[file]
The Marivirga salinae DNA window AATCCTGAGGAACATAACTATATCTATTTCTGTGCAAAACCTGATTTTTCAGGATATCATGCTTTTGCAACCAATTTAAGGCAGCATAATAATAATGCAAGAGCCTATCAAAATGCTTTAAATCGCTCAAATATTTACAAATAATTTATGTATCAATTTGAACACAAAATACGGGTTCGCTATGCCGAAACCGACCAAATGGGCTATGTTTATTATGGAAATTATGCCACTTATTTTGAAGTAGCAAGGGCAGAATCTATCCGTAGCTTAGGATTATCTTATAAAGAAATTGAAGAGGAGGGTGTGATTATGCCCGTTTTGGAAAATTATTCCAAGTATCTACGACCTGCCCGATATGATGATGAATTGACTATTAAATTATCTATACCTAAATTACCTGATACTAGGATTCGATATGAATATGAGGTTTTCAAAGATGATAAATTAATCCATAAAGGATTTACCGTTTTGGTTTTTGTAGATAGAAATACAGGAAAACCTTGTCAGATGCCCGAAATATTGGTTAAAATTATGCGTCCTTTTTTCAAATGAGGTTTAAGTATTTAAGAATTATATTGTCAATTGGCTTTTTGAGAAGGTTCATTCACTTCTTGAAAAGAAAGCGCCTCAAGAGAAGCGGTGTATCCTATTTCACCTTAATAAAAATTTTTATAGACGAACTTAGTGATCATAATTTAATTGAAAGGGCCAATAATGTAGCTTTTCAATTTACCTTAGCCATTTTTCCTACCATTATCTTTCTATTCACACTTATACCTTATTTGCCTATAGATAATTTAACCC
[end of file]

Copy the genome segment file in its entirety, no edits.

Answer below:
The Marivirga salinae DNA window AATCCTGAGGAACATAACTATATCTATTTCTGTGCAAAACCTGATTTTTCAGGATATCATGCTTTTGCAACCAATTTAAGGCAGCATAATAATAATGCAAGAGCCTATCAAAATGCTTTAAATCGCTCAAATATTTACAAATAATTTATGTATCAATTTGAACACAAAATACGGGTTCGCTATGCCGAAACCGACCAAATGGGCTATGTTTATTATGGAAATTATGCCACTTATTTTGAAGTAGCAAGGGCAGAATCTATCCGTAGCTTAGGATTATCTTATAAAGAAATTGAAGAGGAGGGTGTGATTATGCCCGTTTTGGAAAATTATTCCAAGTATCTACGACCTGCCCGATATGATGATGAATTGACTATTAAATTATCTATACCTAAATTACCTGATACTAGGATTCGATATGAATATGAGGTTTTCAAAGATGATAAATTAATCCATAAAGGATTTACCGTTTTGGTTTTTGTAGATAGAAATACAGGAAAACCTTGTCAGATGCCCGAAATATTGGTTAAAATTATGCGTCCTTTTTTCAAATGAGGTTTAAGTATTTAAGAATTATATTGTCAATTGGCTTTTTGAGAAGGTTCATTCACTTCTTGAAAAGAAAGCGCCTCAAGAGAAGCGGTGTATCCTATTTCACCTTAATAAAAATTTTTATAGACGAACTTAGTGATCATAATTTAATTGAAAGGGCCAATAATGTAGCTTTTCAATTTACCTTAGCCATTTTTCCTACCATTATCTTTCTATTCACACTTATACCTTATTTGCCTATAGATAATTTAACCC